Honeysuckle Targets Viruses.. Researchers call it a ‘Virological penicillin’ MIR2911 ( + the Original Ebola discussion )

* We are Posting our videos at request, from our clinicalnews.org site..

Honeysuckle, clinical tests may of just confirmed it is a powerful virus killer. MIR2911
– In a new study, Chen-Yu Zhang’s group at Nanjing University present an extremely novel finding that a plant microRNA, MIR2911, which is enriched in honeysuckle, directly targets influenza A viruses (IAV) including H1N1, H5N1 and H7N9. Drinking of honeysuckle soup can prevent IAV infection and reduce H5N1-induced mice death.
– Furthermore, one of their ongoing studies shows that MIR2911 also directly targets Ebola virus, which is pandemic in West Africa and is becoming a crisis of public health. Thus, MIR2911 is able to serve as the “virological penicillin” to directly target various viruses.
* Cell Research advance online publication 7 October 2014; doi: 10.1038/cr.2014.130 Honeysuckle-encoded atypical microRNA2911 directly targets influenza A viruses Continue reading “Honeysuckle Targets Viruses.. Researchers call it a ‘Virological penicillin’ MIR2911 ( + the Original Ebola discussion )”

Dad’s obesity could be inherited by multiple generations

Contact: Dr. Tod Fullston tod.fullston@adelaide.edu.au 61-883-138-188 University of Adelaide

The sperm of obese fathers could increase the risk of both their children and their grandchildren inheriting obesity, according to new research from  University of Adelaide.

In laboratory studies, researchers from the University’s Robinson Institute have found that molecular signals in the sperm of obese fathers can lead to obesity and diabetes-like symptoms in two generations of offspring, even though the offspring are eating healthily.

The results of the research are published online in The FASEB Journal.

“A father’s diet changes the molecular makeup of the sperm.  With obese fathers, the changes in their sperm – in their microRNA molecules – might program the embryo for obesity or metabolic disease later in life,” says the lead author of the paper, Dr Tod Fullston, who is an NHMRC Peter Doherty Fellow with the University’s Robinson Institute, based in Dr Michelle Lane’s Gamete and Embryo Biology Group.

“For female offspring, there is an increased risk of becoming overweight or obese.  What we’ve also found is that there is an increased chance of both male and female offspring developing metabolic disease similar to type 2 diabetes.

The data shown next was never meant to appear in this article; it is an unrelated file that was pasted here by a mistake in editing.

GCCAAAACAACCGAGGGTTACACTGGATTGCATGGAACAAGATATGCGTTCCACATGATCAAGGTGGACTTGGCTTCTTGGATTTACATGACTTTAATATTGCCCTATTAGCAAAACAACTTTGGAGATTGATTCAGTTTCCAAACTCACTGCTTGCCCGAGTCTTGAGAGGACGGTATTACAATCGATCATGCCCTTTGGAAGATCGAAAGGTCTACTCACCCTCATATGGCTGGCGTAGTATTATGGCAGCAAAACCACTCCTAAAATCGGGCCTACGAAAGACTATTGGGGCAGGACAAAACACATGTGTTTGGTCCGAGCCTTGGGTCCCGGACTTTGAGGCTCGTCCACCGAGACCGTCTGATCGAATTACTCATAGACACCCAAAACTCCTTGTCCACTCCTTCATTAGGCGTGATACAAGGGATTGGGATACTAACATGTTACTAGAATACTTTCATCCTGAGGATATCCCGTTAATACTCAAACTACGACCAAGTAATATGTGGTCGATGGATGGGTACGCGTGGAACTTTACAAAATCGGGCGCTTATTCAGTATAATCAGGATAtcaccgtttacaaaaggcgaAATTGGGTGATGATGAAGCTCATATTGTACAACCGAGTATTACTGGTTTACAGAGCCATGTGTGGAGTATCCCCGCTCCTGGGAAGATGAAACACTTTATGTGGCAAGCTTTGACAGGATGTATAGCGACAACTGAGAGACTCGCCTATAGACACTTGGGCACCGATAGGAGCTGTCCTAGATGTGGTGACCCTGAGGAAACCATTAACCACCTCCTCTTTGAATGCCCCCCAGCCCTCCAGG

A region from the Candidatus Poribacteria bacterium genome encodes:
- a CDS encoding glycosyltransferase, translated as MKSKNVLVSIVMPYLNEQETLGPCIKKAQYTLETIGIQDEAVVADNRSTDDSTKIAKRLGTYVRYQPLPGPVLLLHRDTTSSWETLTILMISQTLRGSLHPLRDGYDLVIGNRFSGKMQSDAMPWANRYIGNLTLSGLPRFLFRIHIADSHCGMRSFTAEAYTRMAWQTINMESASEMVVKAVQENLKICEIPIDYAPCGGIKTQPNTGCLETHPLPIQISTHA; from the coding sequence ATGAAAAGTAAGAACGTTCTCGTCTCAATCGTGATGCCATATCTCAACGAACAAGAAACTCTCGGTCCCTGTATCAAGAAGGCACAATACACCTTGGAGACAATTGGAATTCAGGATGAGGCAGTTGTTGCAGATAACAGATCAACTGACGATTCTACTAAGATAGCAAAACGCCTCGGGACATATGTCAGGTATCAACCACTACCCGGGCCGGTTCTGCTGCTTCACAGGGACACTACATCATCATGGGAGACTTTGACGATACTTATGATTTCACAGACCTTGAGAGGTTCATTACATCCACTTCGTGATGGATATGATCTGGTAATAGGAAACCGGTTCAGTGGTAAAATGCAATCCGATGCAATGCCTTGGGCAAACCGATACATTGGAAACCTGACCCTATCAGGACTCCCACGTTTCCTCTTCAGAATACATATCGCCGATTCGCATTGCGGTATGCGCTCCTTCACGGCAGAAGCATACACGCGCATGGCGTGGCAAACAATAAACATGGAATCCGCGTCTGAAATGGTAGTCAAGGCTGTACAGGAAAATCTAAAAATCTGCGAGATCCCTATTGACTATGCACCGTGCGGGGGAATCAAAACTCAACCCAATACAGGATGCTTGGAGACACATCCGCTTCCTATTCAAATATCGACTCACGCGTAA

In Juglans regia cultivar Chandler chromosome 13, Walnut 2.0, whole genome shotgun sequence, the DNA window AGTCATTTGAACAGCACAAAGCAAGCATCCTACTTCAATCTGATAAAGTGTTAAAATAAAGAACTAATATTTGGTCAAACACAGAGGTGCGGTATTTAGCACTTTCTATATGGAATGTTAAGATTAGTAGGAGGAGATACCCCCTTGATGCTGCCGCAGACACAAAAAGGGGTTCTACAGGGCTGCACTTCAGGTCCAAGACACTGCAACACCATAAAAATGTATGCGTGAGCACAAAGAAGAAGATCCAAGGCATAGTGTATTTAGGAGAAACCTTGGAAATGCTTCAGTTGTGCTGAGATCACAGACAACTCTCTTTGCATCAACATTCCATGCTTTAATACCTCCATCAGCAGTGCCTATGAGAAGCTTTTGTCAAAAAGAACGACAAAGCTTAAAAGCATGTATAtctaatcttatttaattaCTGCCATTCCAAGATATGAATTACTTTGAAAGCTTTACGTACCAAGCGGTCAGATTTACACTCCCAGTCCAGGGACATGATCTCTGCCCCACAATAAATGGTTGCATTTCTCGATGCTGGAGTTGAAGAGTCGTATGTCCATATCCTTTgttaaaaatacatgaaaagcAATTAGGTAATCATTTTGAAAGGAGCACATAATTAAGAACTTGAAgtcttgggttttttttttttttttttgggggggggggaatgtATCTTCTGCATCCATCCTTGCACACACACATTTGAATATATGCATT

“This is the first report of both male and female offspring inheriting a metabolic disease due to their father’s obesity,” he says.

The study also extended into the second generation of progeny, which showed signs of similar metabolic disorders, including obesity, although it was not as severe as the first generation.

Dr Fullston says even if the obese father does not show any signs of diabetes, metabolic disease similar to diabetes was being seen in two generations of their descendants.

“It’s been known for some time that the health of a mother before, during and after pregnancy can impact on her child’s health, but the father’s health during this period is often overlooked,” Dr Fullston says.

“If our laboratory studies are translatable to humans, this could be a new and as yet unexplored intervention window into the epidemic of childhood obesity.

“A focus on the mother’s health is extremely important, but we’re seeing that the father’s health is also important for conception. It’s possible that by showing additional attention to diet and exercise in the father, this could have a positive impact on his future children and grandchildren.”

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Media Contact:

Dr Tod Fullston NHMRC Peter Doherty Fellow Robinson Institute The University of Adelaide Phone: +61 8 8313 8188 tod.fullston@adelaide.edu.au

‘Junk DNA’ drives embryonic development

Contact: Heather Buschman, Ph.D. hbuschman@sanfordburnham.org 858-795-5343 Sanford-Burnham Medical Research Institute

Sanford-Burnham researchers discover that microRNAs play an important role in germ layer formation—the process that determines which cells become which organs during embryonic development